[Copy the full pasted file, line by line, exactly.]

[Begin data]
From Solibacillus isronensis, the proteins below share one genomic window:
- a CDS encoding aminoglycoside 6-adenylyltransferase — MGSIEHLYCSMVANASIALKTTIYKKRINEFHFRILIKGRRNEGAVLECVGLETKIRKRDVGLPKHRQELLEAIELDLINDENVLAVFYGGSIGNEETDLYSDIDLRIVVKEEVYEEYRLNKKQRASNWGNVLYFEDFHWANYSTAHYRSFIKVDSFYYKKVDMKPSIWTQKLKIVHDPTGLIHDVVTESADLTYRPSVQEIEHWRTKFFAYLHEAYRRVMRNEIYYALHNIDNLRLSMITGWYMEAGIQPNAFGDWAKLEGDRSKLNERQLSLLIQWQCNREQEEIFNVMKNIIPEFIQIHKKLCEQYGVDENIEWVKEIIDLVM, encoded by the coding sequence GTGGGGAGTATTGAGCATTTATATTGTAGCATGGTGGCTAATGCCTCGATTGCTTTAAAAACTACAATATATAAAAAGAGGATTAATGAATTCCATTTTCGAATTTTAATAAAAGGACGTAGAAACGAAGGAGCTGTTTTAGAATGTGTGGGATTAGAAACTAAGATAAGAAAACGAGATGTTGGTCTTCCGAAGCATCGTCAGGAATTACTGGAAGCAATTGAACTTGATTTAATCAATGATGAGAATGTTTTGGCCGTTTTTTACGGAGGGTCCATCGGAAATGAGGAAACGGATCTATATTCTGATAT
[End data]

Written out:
From Solibacillus isronensis, the proteins below share one genomic window:
- a CDS encoding aminoglycoside 6-adenylyltransferase — MGSIEHLYCSMVANASIALKTTIYKKRINEFHFRILIKGRRNEGAVLECVGLETKIRKRDVGLPKHRQELLEAIELDLINDENVLAVFYGGSIGNEETDLYSDIDLRIVVKEEVYEEYRLNKKQRASNWGNVLYFEDFHWANYSTAHYRSFIKVDSFYYKKVDMKPSIWTQKLKIVHDPTGLIHDVVTESADLTYRPSVQEIEHWRTKFFAYLHEAYRRVMRNEIYYALHNIDNLRLSMITGWYMEAGIQPNAFGDWAKLEGDRSKLNERQLSLLIQWQCNREQEEIFNVMKNIIPEFIQIHKKLCEQYGVDENIEWVKEIIDLVM, encoded by the coding sequence GTGGGGAGTATTGAGCATTTATATTGTAGCATGGTGGCTAATGCCTCGATTGCTTTAAAAACTACAATATATAAAAAGAGGATTAATGAATTCCATTTTCGAATTTTAATAAAAGGACGTAGAAACGAAGGAGCTGTTTTAGAATGTGTGGGATTAGAAACTAAGATAAGAAAACGAGATGTTGGTCTTCCGAAGCATCGTCAGGAATTACTGGAAGCAATTGAACTTGATTTAATCAATGATGAGAATGTTTTGGCCGTTTTTTACGGAGGGTCCATCGGAAATGAGGAAACGGATCTATATTCTGATAT